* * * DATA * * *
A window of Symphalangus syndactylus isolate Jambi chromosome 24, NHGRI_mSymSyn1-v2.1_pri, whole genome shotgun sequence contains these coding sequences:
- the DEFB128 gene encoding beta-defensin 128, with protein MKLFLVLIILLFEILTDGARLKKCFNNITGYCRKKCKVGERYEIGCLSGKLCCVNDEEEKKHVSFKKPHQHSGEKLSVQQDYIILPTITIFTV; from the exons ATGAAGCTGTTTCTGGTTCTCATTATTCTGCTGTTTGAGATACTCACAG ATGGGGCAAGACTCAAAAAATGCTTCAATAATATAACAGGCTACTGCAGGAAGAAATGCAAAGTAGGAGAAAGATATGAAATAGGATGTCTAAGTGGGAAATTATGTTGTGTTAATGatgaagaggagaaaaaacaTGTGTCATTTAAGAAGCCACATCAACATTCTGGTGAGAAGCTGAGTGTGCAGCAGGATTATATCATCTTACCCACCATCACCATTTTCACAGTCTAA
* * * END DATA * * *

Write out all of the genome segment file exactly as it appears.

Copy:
A window of Symphalangus syndactylus isolate Jambi chromosome 24, NHGRI_mSymSyn1-v2.1_pri, whole genome shotgun sequence contains these coding sequences:
- the DEFB128 gene encoding beta-defensin 128, with protein MKLFLVLIILLFEILTDGARLKKCFNNITGYCRKKCKVGERYEIGCLSGKLCCVNDEEEKKHVSFKKPHQHSGEKLSVQQDYIILPTITIFTV; from the exons ATGAAGCTGTTTCTGGTTCTCATTATTCTGCTGTTTGAGATACTCACAG ATGGGGCAAGACTCAAAAAATGCTTCAATAATATAACAGGCTACTGCAGGAAGAAATGCAAAGTAGGAGAAAGATATGAAATAGGATGTCTAAGTGGGAAATTATGTTGTGTTAATGatgaagaggagaaaaaacaTGTGTCATTTAAGAAGCCACATCAACATTCTGGTGAGAAGCTGAGTGTGCAGCAGGATTATATCATCTTACCCACCATCACCATTTTCACAGTCTAA